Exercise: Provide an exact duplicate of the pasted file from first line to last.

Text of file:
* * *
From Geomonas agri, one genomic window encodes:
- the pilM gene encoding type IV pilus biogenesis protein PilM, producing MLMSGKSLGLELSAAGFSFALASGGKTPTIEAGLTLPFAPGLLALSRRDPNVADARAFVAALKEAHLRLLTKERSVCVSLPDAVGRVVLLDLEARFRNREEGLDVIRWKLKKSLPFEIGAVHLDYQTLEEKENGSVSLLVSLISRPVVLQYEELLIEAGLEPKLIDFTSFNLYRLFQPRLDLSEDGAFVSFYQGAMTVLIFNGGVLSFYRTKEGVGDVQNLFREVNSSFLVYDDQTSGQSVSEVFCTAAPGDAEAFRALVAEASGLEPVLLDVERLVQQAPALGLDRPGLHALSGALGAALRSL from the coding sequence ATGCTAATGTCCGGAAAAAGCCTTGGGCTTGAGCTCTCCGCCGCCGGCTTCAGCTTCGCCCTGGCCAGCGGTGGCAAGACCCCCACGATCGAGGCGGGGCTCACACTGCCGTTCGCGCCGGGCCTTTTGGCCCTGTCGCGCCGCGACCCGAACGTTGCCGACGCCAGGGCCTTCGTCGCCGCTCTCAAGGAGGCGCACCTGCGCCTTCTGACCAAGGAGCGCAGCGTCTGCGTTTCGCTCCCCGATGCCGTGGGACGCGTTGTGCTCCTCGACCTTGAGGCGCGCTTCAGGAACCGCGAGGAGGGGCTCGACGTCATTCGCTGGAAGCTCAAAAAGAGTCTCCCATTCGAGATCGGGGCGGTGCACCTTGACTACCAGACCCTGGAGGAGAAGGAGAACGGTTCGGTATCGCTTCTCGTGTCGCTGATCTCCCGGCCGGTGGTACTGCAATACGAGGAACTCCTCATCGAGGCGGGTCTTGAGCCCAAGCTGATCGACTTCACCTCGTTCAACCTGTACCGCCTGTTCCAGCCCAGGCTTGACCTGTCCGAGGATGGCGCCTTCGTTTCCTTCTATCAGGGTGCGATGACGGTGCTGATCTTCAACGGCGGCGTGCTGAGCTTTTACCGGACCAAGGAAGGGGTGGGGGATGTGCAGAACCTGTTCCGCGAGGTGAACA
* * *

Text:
From Geomonas agri, one genomic window encodes:
- the pilM gene encoding type IV pilus biogenesis protein PilM, producing MLMSGKSLGLELSAAGFSFALASGGKTPTIEAGLTLPFAPGLLALSRRDPNVADARAFVAALKEAHLRLLTKERSVCVSLPDAVGRVVLLDLEARFRNREEGLDVIRWKLKKSLPFEIGAVHLDYQTLEEKENGSVSLLVSLISRPVVLQYEELLIEAGLEPKLIDFTSFNLYRLFQPRLDLSEDGAFVSFYQGAMTVLIFNGGVLSFYRTKEGVGDVQNLFREVNSSFLVYDDQTSGQSVSEVFCTAAPGDAEAFRALVAEASGLEPVLLDVERLVQQAPALGLDRPGLHALSGALGAALRSL from the coding sequence ATGCTAATGTCCGGAAAAAGCCTTGGGCTTGAGCTCTCCGCCGCCGGCTTCAGCTTCGCCCTGGCCAGCGGTGGCAAGACCCCCACGATCGAGGCGGGGCTCACACTGCCGTTCGCGCCGGGCCTTTTGGCCCTGTCGCGCCGCGACCCGAACGTTGCCGACGCCAGGGCCTTCGTCGCCGCTCTCAAGGAGGCGCACCTGCGCCTTCTGACCAAGGAGCGCAGCGTCTGCGTTTCGCTCCCCGATGCCGTGGGACGCGTTGTGCTCCTCGACCTTGAGGCGCGCTTCAGGAACCGCGAGGAGGGGCTCGACGTCATTCGCTGGAAGCTCAAAAAGAGTCTCCCATTCGAGATCGGGGCGGTGCACCTTGACTACCAGACCCTGGAGGAGAAGGAGAACGGTTCGGTATCGCTTCTCGTGTCGCTGATCTCCCGGCCGGTGGTACTGCAATACGAGGAACTCCTCATCGAGGCGGGTCTTGAGCCCAAGCTGATCGACTTCACCTCGTTCAACCTGTACCGCCTGTTCCAGCCCAGGCTTGACCTGTCCGAGGATGGCGCCTTCGTTTCCTTCTATCAGGGTGCGATGACGGTGCTGATCTTCAACGGCGGCGTGCTGAGCTTTTACCGGACCAAGGAAGGGGTGGGGGATGTGCAGAACCTGTTCCGCGAGGTGAACA